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Norton, Kempthorne defend OCS decisions in House hearing

Nick Snow
OGJ Washington Editor

WASHINGTON, DC, July 27 -- Two former US Interior secretaries firmly refused to accept some US House members’ efforts to second-guess the DOI officials’ offshore oil and gas decisions in light of the Apr. 20 Gulf of Mexico deepwater well blowout, rig explosion, and oil spill. The decisions were based on the best available information at the time, they told two House Energy and Commerce Committee subcommittees on July 21.

Gale A. Norton, who led the department from 2001 to 2006, and Dirk A. Kempthorne, who led DOI from 2006 to early 2009, also disagreed with current Secretary Ken Salazar’s deepwater drilling moratorium. But they otherwise backed his response and actions following the accident at BP PLC’s Macondo well that killed 11 people and set off the massive spill as they appeared before a joint hearing of the Energy and Environment and Oversight and Investigations subcommittees. “I am not going to criticize my successor, who has a very tough job in a very difficult situation,” Kempthorne declared.

Salazar, who testified later in the day-long hearing, and his two predecessors each said that BP apparently cut corners at the well. “I would also say that this administration, as well as its predecessors, was lulled into a false sense of security by 40 years of safe operations offshore,” he added in response to a question about the White House and DOI moving ahead with developing their own 5-year OCS schedule weeks before the accident.

When Norton said her recollection was that there was a process of looking at well blowout scenarios on a broad scale and then considering specific situations under the Outer Continental Shelf Lands Act, however, Rep. Edward J. Markey (D-Mass.), who chairs the Energy and Environment Subcommittee, was skeptical. “My recollection is that there was a deregulatory ticking time bomb armed during your tenure that went off,” he told her. “A climate of complacency was set by boosterism, which led to deregulation that led to this catastrophe.”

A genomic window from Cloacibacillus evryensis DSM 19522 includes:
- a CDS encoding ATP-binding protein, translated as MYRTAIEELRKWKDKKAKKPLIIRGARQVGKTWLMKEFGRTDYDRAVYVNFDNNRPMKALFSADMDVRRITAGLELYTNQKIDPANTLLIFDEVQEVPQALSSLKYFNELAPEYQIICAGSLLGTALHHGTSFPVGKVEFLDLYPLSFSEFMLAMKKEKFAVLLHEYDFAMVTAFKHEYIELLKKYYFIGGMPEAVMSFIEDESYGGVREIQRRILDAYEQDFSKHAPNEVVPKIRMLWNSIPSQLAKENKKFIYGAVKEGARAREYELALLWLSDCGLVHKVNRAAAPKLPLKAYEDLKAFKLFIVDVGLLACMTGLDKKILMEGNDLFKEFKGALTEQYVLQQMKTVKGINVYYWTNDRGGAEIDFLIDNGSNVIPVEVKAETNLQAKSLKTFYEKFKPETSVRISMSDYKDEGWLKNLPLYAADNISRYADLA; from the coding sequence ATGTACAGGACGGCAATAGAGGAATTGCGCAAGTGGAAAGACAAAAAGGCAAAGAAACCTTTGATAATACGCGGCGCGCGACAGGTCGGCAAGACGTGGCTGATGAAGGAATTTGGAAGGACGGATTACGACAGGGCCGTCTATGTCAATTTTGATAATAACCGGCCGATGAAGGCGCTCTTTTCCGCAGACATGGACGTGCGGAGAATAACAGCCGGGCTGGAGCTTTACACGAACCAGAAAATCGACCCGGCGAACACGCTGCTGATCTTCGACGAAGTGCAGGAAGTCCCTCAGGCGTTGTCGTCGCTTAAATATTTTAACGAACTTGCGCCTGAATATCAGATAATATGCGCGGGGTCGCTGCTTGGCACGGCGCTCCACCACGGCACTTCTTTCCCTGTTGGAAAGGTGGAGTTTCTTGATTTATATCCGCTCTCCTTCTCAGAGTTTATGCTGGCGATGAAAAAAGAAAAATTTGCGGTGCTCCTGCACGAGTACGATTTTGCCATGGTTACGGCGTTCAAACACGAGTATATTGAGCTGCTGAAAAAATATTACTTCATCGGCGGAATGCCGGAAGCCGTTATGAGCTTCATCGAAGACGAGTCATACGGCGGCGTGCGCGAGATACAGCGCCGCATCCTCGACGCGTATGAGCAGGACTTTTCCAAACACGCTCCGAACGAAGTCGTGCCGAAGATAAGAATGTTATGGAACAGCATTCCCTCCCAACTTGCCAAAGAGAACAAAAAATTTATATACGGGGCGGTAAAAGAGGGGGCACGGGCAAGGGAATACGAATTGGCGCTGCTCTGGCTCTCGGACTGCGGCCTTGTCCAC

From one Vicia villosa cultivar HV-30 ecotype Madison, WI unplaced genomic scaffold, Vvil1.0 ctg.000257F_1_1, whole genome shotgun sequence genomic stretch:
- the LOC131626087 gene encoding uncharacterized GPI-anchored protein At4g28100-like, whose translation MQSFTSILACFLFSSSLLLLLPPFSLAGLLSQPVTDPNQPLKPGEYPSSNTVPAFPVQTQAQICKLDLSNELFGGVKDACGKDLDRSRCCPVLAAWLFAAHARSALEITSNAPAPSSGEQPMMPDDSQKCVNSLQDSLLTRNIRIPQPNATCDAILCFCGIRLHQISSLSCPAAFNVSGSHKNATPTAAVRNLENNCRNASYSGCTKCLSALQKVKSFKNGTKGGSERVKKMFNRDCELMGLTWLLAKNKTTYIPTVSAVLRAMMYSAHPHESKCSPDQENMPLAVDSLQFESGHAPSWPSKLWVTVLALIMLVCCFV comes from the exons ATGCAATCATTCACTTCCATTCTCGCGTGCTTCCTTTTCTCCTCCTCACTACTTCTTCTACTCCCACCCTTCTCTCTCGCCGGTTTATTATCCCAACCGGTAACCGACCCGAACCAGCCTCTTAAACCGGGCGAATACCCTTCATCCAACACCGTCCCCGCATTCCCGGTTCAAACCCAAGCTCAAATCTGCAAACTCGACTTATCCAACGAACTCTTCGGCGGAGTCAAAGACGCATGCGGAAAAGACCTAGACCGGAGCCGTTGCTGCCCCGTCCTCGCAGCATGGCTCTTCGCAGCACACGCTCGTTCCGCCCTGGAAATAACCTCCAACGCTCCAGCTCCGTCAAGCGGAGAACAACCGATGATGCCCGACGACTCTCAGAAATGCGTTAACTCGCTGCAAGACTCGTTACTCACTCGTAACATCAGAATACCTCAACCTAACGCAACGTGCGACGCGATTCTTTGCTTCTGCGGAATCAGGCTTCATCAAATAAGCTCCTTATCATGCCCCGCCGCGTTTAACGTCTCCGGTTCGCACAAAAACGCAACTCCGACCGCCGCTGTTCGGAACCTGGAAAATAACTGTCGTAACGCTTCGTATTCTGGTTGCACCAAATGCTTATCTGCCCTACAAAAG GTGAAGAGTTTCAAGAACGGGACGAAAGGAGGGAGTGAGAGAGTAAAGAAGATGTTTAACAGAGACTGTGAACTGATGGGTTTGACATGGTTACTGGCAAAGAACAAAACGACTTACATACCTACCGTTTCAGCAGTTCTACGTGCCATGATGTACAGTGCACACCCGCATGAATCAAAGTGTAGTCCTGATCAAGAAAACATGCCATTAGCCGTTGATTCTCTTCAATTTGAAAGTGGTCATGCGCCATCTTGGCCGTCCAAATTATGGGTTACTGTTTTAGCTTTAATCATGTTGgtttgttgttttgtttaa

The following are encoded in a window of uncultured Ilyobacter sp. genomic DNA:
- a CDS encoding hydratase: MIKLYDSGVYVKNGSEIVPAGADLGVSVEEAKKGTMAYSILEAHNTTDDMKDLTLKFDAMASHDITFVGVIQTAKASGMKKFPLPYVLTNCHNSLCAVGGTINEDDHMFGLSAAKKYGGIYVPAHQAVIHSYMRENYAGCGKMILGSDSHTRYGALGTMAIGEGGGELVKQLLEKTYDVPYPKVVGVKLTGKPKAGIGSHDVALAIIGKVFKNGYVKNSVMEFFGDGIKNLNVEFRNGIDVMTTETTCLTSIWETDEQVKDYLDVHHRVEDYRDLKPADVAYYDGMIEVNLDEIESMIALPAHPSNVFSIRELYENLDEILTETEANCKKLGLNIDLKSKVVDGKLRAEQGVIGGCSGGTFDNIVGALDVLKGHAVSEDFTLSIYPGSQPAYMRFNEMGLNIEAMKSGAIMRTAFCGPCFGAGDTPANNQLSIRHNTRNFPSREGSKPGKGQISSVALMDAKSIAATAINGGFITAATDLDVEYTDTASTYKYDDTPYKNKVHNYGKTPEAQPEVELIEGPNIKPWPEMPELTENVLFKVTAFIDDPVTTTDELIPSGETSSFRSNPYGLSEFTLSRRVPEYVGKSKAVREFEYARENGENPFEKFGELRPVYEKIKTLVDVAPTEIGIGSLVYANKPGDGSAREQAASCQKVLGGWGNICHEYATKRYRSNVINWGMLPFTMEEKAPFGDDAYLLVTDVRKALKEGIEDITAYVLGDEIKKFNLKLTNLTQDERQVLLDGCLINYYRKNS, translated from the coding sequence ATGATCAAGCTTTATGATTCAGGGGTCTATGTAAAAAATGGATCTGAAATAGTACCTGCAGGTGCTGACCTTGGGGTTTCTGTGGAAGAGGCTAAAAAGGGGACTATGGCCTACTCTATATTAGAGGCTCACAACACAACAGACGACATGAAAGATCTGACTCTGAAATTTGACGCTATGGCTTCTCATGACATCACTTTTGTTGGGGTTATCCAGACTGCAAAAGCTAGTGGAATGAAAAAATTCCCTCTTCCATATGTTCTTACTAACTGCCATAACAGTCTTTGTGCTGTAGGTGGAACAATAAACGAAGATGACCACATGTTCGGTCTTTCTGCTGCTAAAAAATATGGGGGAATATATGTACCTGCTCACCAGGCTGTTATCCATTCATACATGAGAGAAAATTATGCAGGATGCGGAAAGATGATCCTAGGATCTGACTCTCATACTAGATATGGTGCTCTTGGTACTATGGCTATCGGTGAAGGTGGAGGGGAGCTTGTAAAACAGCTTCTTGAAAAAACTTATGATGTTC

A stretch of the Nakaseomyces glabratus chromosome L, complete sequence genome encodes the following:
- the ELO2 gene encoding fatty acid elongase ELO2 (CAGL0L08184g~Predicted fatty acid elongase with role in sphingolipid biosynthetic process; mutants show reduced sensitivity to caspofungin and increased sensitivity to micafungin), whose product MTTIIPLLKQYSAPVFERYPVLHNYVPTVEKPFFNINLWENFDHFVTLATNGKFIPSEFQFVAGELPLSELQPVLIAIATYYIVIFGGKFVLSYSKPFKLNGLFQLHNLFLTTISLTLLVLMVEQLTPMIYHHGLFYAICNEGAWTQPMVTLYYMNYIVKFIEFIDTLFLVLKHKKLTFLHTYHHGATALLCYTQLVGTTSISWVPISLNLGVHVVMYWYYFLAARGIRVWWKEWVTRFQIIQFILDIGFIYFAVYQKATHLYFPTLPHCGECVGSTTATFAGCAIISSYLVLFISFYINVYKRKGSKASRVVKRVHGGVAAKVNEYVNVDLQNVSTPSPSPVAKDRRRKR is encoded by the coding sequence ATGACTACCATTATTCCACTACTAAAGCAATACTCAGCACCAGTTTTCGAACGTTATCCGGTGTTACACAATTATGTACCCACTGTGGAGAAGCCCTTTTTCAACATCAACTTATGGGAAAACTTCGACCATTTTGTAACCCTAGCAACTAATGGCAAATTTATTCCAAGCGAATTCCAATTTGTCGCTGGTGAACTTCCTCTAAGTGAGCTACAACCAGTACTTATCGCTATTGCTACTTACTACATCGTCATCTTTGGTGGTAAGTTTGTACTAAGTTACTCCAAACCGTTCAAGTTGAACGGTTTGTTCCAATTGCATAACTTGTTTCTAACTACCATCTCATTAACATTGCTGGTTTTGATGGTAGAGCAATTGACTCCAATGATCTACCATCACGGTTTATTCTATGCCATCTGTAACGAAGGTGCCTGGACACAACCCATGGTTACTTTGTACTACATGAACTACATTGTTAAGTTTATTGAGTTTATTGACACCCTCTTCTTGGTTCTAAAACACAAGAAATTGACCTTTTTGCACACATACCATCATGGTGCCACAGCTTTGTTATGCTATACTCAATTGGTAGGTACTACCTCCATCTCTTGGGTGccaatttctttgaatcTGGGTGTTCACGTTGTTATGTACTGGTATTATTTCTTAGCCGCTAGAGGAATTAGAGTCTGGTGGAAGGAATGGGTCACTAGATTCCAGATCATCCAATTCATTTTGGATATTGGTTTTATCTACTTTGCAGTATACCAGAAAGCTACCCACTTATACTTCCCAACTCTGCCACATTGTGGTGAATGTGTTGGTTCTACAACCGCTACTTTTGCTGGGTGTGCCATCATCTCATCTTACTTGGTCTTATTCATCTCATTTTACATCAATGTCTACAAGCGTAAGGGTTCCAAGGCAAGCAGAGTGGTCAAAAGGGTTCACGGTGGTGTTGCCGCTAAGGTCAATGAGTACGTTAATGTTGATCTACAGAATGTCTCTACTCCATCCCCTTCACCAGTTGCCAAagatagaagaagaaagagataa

Norton replied, “Decisions at that time were based on the record up to that time.”

‘The best advice’
Markey subsequently asked Kempthorne about a decision to eliminate a blowout scenario at the Macondo well during his tenure. The former secretary said he had relied on advice from staff members at what was then the US Minerals Management Service. “Based on what had been a 40-year history, I believe they took the appropriate action and gave me the best advice they could,” he added.

He firmly refused to say this might have been a mistake despite Markey’s insistence that it was. “I would say that even though we had a 40-year track record, the catastrophe 40 days ago changed our assumptions,” Kempthorne said. “I would also note that the current administration operated under the same earlier assumptions until recently.”

When Bart Stupak (D-Mich.), who chairs the Oversight and Investigations Subcommittee, asked Kempthorne if he had been aware of BP’s violations of other federal regulations when it submitted the highest bid for the deepwater tract where it drilled the Macondo well, Kempthorne said it might have been an appropriate consideration.

“I think it makes sense to have a bad-actor prohibition,” Norton added. “I also think it could be troublesome to try and manipulate the process in which leases go to the highest bid.”

Salazar told the subcommittees that changes developed in his 30-day report to President Barack Obama following the accident and information from ongoing investigations are being implemented, including those dealing with subsea blowout preventers and well design which the Energy and Commerce Committee addressed in a bill it referred to the House floor. “I appreciate the leadership of this committee in what was supposed to be a fail-safe mechanism but which was not,” the secretary said. “We may need to work some things out on technical issues, but the thrust of your bill was correct.”

Contact Nick Snow at nicks@pennwell.com.


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